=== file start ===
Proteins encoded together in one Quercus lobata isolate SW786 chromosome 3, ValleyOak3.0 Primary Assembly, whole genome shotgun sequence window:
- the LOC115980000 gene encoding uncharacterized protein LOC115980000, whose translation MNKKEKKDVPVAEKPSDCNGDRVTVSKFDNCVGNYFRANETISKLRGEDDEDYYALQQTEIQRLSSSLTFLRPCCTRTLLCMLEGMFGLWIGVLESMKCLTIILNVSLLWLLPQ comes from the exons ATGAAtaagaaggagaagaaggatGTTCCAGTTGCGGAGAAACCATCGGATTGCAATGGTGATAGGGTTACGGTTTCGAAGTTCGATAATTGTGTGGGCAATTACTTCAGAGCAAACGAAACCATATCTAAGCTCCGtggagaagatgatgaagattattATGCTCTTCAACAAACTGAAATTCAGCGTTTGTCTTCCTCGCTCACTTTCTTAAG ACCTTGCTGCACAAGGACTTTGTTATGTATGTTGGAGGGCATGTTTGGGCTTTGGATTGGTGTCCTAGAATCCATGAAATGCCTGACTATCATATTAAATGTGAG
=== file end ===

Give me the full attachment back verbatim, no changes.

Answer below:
Proteins encoded together in one Quercus lobata isolate SW786 chromosome 3, ValleyOak3.0 Primary Assembly, whole genome shotgun sequence window:
- the LOC115980000 gene encoding uncharacterized protein LOC115980000, whose translation MNKKEKKDVPVAEKPSDCNGDRVTVSKFDNCVGNYFRANETISKLRGEDDEDYYALQQTEIQRLSSSLTFLRPCCTRTLLCMLEGMFGLWIGVLESMKCLTIILNVSLLWLLPQ comes from the exons ATGAAtaagaaggagaagaaggatGTTCCAGTTGCGGAGAAACCATCGGATTGCAATGGTGATAGGGTTACGGTTTCGAAGTTCGATAATTGTGTGGGCAATTACTTCAGAGCAAACGAAACCATATCTAAGCTCCGtggagaagatgatgaagattattATGCTCTTCAACAAACTGAAATTCAGCGTTTGTCTTCCTCGCTCACTTTCTTAAG ACCTTGCTGCACAAGGACTTTGTTATGTATGTTGGAGGGCATGTTTGGGCTTTGGATTGGTGTCCTAGAATCCATGAAATGCCTGACTATCATATTAAATGTGAG